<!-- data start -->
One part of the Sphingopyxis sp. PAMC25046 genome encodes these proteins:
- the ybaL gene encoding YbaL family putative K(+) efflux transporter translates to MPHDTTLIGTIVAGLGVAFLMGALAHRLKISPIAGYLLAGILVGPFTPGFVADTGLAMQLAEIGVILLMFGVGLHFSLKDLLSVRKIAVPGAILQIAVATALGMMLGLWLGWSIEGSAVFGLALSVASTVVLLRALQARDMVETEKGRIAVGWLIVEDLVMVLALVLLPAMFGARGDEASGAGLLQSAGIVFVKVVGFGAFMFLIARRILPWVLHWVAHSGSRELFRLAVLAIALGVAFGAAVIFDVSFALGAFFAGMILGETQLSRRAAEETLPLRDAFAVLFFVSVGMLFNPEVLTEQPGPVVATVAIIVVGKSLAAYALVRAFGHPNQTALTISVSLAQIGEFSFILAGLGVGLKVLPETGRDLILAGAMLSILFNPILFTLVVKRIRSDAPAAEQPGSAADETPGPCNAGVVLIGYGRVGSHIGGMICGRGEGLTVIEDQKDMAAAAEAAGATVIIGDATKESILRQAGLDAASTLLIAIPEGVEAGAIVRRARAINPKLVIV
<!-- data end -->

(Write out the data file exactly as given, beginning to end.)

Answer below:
One part of the Sphingopyxis sp. PAMC25046 genome encodes these proteins:
- the ybaL gene encoding YbaL family putative K(+) efflux transporter translates to MPHDTTLIGTIVAGLGVAFLMGALAHRLKISPIAGYLLAGILVGPFTPGFVADTGLAMQLAEIGVILLMFGVGLHFSLKDLLSVRKIAVPGAILQIAVATALGMMLGLWLGWSIEGSAVFGLALSVASTVVLLRALQARDMVETEKGRIAVGWLIVEDLVMVLALVLLPAMFGARGDEASGAGLLQSAGIVFVKVVGFGAFMFLIARRILPWVLHWVAHSGSRELFRLAVLAIALGVAFGAAVIFDVSFALGAFFAGMILGETQLSRRAAEETLPLRDAFAVLFFVSVGMLFNPEVLTEQPGPVVATVAIIVVGKSLAAYALVRAFGHPNQTALTISVSLAQIGEFSFILAGLGVGLKVLPETGRDLILAGAMLSILFNPILFTLVVKRIRSDAPAAEQPGSAADETPGPCNAGVVLIGYGRVGSHIGGMICGRGEGLTVIEDQKDMAAAAEAAGATVIIGDATKESILRQAGLDAASTLLIAIPEGVEAGAIVRRARAINPKLVIV